US Military Reportedly On Alert To Go To Minneapolis After Donald Trump Asked For Options In Quelling Unrest

The Pentagon has put military police on alert to potentially travel to Minneapolis, Minnesota, and help in quelling unrest in the city, reports indicated on Saturday.

The Associated Press reported on the rare step from the Pentagon, detailing that soldiers from a number of bases were alerted to be ready within four hours if called. The report noted that the order for troops to get ready was sent verbally on Friday, after President Donald Trump asked Defense Secretary Mark Esper for military options bring an end to the unrest taking place across the city following George Floyd's death.

The Associated Press cited a senior Pentagon official who said that the military units would be deployed under the Insurrection Act of 1807, which has not been used since the 1992 Los Angeles riots following the Rodney King trial.

The report came a day after President Donald Trump announced that the US military stood ready to intervene in Minneapolis to prevent further riots. In the tweet, Trump appeared to threaten to authorize the use of deadly force on protesters who participated in looting.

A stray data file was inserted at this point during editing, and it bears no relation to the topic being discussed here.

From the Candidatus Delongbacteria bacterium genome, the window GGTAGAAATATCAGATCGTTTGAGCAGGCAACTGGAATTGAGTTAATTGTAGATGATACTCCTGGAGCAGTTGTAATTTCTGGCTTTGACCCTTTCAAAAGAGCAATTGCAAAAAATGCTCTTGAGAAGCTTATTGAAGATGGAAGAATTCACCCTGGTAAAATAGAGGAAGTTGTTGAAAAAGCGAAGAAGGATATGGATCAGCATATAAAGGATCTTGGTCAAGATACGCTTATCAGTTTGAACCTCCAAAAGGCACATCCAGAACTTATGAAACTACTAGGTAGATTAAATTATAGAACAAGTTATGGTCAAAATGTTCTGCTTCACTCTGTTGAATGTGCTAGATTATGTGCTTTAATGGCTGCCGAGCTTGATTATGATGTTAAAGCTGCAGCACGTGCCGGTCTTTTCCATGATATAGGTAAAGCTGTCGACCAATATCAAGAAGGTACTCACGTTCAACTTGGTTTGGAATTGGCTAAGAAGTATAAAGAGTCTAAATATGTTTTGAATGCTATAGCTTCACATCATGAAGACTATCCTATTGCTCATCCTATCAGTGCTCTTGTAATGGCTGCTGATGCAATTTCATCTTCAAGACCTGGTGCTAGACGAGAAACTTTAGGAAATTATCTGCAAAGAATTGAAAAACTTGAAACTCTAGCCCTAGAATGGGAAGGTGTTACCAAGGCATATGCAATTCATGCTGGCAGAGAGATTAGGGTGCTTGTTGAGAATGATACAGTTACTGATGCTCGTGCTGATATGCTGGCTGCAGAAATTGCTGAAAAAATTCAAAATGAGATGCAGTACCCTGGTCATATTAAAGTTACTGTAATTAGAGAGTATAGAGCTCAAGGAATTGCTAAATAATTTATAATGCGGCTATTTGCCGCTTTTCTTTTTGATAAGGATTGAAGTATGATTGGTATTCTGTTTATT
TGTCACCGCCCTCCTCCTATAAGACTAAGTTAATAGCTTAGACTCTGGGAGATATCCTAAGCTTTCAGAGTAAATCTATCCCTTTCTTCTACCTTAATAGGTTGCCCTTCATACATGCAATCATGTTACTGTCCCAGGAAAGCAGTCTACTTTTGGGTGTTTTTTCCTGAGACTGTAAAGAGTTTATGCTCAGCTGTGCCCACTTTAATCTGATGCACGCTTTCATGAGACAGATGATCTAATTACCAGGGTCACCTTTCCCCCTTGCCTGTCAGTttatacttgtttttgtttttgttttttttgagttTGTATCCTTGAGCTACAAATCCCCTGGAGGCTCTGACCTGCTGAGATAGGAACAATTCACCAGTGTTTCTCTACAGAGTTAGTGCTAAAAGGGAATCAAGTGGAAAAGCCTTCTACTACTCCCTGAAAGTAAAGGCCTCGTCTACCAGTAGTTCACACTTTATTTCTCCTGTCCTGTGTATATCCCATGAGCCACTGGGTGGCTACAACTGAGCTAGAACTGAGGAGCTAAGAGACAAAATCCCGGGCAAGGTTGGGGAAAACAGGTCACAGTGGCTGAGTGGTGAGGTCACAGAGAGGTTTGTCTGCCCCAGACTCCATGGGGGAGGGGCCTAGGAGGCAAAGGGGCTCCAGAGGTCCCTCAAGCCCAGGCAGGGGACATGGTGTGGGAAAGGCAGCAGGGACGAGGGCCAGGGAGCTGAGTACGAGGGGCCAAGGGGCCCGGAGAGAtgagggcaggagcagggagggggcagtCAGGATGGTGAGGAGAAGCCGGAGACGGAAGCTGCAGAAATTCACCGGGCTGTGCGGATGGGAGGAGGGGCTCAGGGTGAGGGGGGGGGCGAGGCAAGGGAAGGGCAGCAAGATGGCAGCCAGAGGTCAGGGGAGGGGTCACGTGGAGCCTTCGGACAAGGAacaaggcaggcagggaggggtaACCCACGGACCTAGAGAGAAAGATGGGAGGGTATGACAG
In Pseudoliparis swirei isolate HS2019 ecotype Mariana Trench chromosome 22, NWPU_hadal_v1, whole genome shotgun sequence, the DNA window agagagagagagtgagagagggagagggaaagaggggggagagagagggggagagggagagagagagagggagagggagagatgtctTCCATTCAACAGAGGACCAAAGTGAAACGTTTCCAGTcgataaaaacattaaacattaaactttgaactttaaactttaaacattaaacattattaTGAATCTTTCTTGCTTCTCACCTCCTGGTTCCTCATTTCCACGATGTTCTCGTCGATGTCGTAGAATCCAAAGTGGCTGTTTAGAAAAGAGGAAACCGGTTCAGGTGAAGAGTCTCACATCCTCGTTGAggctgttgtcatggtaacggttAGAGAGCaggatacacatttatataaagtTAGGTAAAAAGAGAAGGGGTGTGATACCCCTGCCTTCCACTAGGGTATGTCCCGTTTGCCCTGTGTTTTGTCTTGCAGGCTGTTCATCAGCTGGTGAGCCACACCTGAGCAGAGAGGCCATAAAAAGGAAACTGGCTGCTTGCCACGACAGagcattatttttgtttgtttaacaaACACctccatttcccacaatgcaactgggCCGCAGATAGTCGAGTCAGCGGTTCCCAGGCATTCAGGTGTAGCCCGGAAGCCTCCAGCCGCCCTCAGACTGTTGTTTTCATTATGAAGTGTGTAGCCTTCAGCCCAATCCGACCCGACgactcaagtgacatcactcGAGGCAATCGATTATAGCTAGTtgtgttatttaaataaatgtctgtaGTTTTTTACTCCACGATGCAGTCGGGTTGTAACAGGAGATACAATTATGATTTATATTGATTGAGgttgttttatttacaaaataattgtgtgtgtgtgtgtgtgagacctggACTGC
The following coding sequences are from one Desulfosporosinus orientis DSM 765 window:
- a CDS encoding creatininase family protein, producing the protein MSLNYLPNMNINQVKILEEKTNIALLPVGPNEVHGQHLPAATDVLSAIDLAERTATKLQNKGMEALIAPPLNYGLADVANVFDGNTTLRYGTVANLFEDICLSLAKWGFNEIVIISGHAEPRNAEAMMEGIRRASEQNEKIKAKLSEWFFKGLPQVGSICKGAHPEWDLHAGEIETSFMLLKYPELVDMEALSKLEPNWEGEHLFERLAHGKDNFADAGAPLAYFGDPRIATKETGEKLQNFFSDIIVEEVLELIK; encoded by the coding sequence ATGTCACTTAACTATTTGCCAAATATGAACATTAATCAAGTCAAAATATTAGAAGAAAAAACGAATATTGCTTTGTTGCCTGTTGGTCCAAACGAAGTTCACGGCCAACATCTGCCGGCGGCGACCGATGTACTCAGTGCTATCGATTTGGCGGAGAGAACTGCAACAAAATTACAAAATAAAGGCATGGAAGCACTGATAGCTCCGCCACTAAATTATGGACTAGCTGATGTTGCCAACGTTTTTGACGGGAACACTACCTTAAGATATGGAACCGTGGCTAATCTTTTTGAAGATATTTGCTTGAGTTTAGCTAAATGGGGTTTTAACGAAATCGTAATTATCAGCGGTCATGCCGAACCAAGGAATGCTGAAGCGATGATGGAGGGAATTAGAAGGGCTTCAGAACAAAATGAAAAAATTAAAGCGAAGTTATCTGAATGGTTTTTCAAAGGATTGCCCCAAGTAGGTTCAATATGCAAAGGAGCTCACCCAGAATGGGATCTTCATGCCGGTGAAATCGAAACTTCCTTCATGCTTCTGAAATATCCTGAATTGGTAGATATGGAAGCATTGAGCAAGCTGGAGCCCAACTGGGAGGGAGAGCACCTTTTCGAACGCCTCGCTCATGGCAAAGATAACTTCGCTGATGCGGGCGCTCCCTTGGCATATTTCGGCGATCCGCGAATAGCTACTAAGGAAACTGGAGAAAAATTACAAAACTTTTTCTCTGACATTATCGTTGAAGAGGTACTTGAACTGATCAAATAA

"These THUGS are dishonoring the memory of George Floyd, and I won't let that happen. Just spoke to Governor Tim Walz and told him that the Military is with him all the way. Any difficulty and we will assume control but, when the looting starts, the shooting starts. Thank you!"

As The Washington Post reported, the phrase "when the looting starts, the shooting starts" was originally attributed to Miami Police Chief Walter Headley, who in 1967 promised a violent response to black protesters in the area following the assassination of Martin Luther King, Jr. Trump pushed back against critics later on Friday, saying that he did not mean his statement to be a threat, but rather an observation that looting often leads to more violence among protesters.

It was not clear of the Pentagon had any immediate plans to send US military forces to Minneapolis. A live report from KSTP indicated that the Pentagon may not send troops until requested by the Minnesota state government.

Violent unrest continued late on Friday -- and into the early morning hours on Saturday -- in Minneapolis, with many setting fires and damaging property one day after protesters breached the police department's 3rd Precinct building and set it on fire.

The KSTP report indicated that the breadth of the unrest across the city made it difficult for local police forces to respond to all of it.